Many building owners or facility managers are not familiar with the plumbing parts of a commercial toilet until a problem arises. Managers can easily troubleshoot or handle certain issues with adequate knowledge of the toilet parts.
Plumbing parts of a toilet
The following are plumbing parts found in a commercial toilet:
Tank: Located at the back of the toilet, the tank holds the water for the bowl and the parts of the toilet.
Bowl: Contains wastewater and flushes waste with the water from the tank.
The flush handle: The part most people interact with, the flush handle is attached to the trip lever, which raises the flapper to let water enter the bowl from the tank.
Trip lever: This part connects the flush handle to the flapper. The level raises the flapper when you flush the toilet and releases water into the bowl to push wastewater down the sewer drain.
Float ball: The float ball mainly gauges the water present in the tank. The ball descends as the water level lowers, and the ball will rise as the tank refills the toilet. Water stops running when the ball reaches the highest level.
Overflow tube: This tube prevents the tank from overflowing when the toilet is running. It extends into the drain and gets rid of excess water.
Flapper Valve: The flapper is connected to the flush handle by the trip lever and a chain. If the flapper is pushed down, water remains in the tank. When flushing, it causes suction to pressurize the water entering the bowl to create enough force to flush the toilet.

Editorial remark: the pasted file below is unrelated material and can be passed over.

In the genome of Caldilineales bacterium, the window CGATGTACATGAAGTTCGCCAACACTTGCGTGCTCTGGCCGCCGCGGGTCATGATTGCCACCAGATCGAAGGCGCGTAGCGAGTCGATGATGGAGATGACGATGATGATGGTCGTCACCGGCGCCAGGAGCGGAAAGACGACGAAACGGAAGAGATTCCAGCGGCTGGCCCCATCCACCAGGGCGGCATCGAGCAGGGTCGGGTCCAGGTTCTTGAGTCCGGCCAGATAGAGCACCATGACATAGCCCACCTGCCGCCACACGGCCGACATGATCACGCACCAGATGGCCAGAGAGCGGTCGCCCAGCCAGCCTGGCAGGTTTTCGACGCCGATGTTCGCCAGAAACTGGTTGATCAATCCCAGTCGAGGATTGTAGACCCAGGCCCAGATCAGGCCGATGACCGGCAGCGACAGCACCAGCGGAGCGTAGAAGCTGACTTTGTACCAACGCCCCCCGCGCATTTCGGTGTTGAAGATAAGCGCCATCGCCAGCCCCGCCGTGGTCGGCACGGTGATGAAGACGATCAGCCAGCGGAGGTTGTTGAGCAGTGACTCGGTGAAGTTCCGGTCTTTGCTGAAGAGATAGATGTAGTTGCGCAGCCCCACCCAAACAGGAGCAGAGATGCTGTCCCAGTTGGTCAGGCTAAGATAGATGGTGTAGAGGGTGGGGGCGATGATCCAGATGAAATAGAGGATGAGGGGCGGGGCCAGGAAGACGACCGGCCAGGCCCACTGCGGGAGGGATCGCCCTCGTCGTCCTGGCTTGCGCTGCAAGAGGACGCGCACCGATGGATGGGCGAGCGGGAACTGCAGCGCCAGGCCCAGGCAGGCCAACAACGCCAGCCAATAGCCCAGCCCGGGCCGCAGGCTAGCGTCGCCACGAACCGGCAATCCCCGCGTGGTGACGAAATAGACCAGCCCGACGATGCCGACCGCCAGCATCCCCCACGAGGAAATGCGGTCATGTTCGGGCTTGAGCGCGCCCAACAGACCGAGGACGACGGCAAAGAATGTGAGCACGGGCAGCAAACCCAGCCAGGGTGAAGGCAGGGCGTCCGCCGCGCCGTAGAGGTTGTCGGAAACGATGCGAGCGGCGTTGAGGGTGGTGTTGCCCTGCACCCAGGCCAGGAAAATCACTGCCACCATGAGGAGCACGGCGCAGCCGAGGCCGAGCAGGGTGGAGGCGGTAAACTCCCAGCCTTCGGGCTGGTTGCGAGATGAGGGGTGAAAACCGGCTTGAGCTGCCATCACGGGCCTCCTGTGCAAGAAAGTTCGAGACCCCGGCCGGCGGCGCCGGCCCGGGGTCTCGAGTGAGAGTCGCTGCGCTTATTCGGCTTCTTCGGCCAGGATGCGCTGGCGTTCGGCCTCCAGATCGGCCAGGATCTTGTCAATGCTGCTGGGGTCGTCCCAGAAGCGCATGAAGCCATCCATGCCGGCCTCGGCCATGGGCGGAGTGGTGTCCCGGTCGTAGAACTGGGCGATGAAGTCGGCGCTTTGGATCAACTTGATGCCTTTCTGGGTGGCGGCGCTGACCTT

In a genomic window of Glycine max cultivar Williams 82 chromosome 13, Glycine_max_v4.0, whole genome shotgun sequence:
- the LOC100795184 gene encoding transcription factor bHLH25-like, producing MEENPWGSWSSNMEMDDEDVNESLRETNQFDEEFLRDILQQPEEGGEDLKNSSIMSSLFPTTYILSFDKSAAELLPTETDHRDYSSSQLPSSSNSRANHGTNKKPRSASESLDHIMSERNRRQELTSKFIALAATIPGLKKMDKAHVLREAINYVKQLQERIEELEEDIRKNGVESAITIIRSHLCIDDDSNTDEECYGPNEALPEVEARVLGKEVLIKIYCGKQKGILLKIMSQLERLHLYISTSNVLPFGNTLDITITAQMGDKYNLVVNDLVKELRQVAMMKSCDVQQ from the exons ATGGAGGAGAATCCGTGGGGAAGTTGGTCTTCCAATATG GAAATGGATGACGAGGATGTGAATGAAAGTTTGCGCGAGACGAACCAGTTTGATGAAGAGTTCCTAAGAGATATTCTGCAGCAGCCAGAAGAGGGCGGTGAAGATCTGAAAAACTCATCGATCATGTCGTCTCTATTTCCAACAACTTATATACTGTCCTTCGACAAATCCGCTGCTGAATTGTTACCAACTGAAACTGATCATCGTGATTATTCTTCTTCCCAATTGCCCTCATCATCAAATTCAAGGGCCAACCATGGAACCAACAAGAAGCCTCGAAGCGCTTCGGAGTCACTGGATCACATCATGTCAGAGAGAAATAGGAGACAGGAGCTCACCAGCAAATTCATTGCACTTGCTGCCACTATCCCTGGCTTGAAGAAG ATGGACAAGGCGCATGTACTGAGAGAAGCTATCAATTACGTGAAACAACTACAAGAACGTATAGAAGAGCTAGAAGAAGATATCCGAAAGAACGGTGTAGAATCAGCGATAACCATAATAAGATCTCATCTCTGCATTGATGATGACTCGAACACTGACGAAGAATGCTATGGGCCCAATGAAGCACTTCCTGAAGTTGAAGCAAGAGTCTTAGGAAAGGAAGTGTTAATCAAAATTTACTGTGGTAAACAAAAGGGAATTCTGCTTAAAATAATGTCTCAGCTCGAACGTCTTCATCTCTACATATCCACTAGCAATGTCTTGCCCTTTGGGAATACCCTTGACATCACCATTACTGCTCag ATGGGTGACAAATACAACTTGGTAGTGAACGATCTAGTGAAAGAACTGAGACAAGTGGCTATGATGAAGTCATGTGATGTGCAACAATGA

Stop valve: It is also known as the toilet supply valve because it controls the delivery of fresh water into the tank. It is usually fitted behind the toilet close to the floor. If overflowing occurs, the stop valve can be used to stop water flow into the tank.
That is not all
Supply tube: The supply tube and the refill tubes are linked; they are separate parts. The supply tube delivers water from the main supply into the refill tube to refill the bowl.
Refill tube: When the float ball descends, the refill tube supplies water to the bowl from the supply tube. After flushing, the ball will rise to a particular level where the refill restricts water flow.
Trap: The trap is the seal that restricts backflow and foul odors from coming back up the main sewage pipe. If a foul odor is detected near the toilet, then the seal or the trap is faulty.
Wax ring: Wax ring can also cause bad odors. It is the seal bordering the sewage line and the toilet. A bad wax ring can also cause the bottom of the toilet to leak.
When there is a problem with the toilet plumbing, either a leaking toilet or foul sewage odor, you should call a professional plumber to check. There could be a problem with the main sewer line. Familiarizing yourself with the plumbing parts of the commercial toilet will help you make guided decisions when an issue occurs.